Meanwhile, Ibarra, 28, lay comatose in a Seattle hospital. He died two days later. The cause was complications from diabetes, according to the medical examiner. A state investigation found that his death was unrelated to work conditions.
After his death, Ibarra’s wife, Brenda, and their three kids were evicted from their home in the rural Mexican state of Zacatecas and had to move into a shack with no electricity, according to Yackulic, her lawyer. Munger gave nothing, she says.
Munger referred questions about Ibarra’s death to a statement Sarbanand Farms issued in August, which said the grower “fully supported his family during this ordeal.” It added: “We are committed to the wellbeing of every worker.”
Most employers who use the H-2A temporary visa program comply with its rules, but a few unscrupulous users tarnish the rest, says Jason Resnick, vice president and general counsel of Western Growers, which represents farmers in California, Arizona, New Mexico and Colorado.
“We know Americans are not willing to engage in labor-intensive agriculture at any wage, but if we’re going to feed this country, we’re going to need to rely on foreign labor,” Resnick says. “We don’t want workers to be exploited or denied benefit. But when someone intentionally violates the rules, it casts a pall on the entire program,” he added, referring to the industry as a whole, not Munger specifically.
A bedrock principle of U.S. labor law is that every job holder, regardless of immigration status, enjoys equal protection from abusive employers. It’s illegal to hire immigrants who aren’t authorized to be in the country, but it’s just as illegal to pay them less than minimum wage, skimp on overtime or make them work in unsafe conditions.
Meanwhile, the United States traditionally has been viewed as a sanctuary for victims of labor trafficking. By law, immigrant victims can apply for special “T” visas that allow them to work in the country for four years and apply for permanent residency.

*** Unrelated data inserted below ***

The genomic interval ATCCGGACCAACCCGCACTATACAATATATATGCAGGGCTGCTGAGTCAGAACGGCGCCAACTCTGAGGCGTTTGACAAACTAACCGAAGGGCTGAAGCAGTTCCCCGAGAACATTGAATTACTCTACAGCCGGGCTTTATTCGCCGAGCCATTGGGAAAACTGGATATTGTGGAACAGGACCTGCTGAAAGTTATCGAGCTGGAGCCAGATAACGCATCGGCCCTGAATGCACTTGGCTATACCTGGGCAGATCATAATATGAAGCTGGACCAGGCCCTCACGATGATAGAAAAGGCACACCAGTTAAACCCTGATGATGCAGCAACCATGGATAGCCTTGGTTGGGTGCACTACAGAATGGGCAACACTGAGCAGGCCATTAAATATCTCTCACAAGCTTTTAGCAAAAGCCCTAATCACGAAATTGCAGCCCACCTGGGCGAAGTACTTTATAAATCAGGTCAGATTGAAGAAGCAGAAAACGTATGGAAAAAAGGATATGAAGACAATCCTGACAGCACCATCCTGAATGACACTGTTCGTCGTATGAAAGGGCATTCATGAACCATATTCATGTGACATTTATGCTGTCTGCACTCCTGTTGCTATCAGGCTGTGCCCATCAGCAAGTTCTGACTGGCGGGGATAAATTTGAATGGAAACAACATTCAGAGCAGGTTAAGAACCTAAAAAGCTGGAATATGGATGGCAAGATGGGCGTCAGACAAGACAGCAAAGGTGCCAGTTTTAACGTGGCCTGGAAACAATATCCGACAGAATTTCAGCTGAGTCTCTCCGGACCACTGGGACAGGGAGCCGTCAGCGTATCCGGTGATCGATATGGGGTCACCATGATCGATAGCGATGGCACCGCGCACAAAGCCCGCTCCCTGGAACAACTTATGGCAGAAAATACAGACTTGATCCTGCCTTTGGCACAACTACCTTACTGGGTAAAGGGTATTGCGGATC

Historically, even if such a trafficking visa was denied, applicants were no worse off. But that ended last year.
Trump’s administration announced in June that anyone rejected for T visas must appear in immigration court for deportation proceedings. And according to immigration and labor lawyers, the government is making it harder to qualify for T visas.
Federal law says “any credible evidence” will be considered in establishing whether an immigrant worker was a victim of trafficking — language that has given applicants wide latitude. But now Trump administration officials are peppering applicants with requests for evidence, effectively revoking any benefit of the doubt, attorneys say.
In their trafficking claim against Munger, the Mexican guest workers in Washington state claim that managers forced them to work with “a common scheme of threats and a common practice of abusing the law to keep workers in the fields.”
The threats were so institutionalized, workers came to believe they had no choice but to suffer abuse or find their way home, says Joe Morrison, their Seattle attorney. They also knew that by leaving early, they’d risk being blacklisted by labor recruiters for other U.S. firms.
Oscar Contreras is back in Nayarit, earning about $60 a week as a construction worker and dreaming of the college degree he’d hoped to pursue. He didn’t hear from Munger’s recruiter last year.
Munger has said it did nothing wrong. It says the work stoppage after Ibarra’s collapse wasn’t a strike at all.
Sampedro, the supervisor accused of sending Ibarra back to the field, said in an affidavit that many workers were already sick when they left Mexico. He said that all workers’ medical complaints were taken seriously and that he or his assistant made as many as 15 trips with workers to the doctor that summer.
After Ibarra’s death, investigators with the Washington state Department of Labor and Industries interviewed dozens of the workers. Many said they felt forced to work while sick and injured, according to state documents. “Workers were told if they caused problems or complained about anything they would never be contracted to come back to work,” one investigator wrote in a memo.
The state fined Munger almost $146,000 for providing insufficient breaks and meal periods, the largest fine ever levied for those violations in Washington state. A local lawyer, serving as a temporary state judge, cut the fine in half. He cited the fact that Munger kept good records.
THE U.S. IMMIGRATION crackdown is the nasty boss’ best friend, worker advocates say. Above, workers pick broccoli in Salinas.
AN EMPLOYMENT attorney with a Boston legal services group says, “I don’t think it’s an exaggeration to call some of the cases we’re seeing Trump slavery.”
A WESTERN GROWERS official says that “most employers who use the H-2A temporary visa program comply with its rules.”
A BLUEBERRY grower’s treatment of guest workers in 2017 drew fines in California. But Munger Bros. asserts, “Employees are treated well and are paid well.”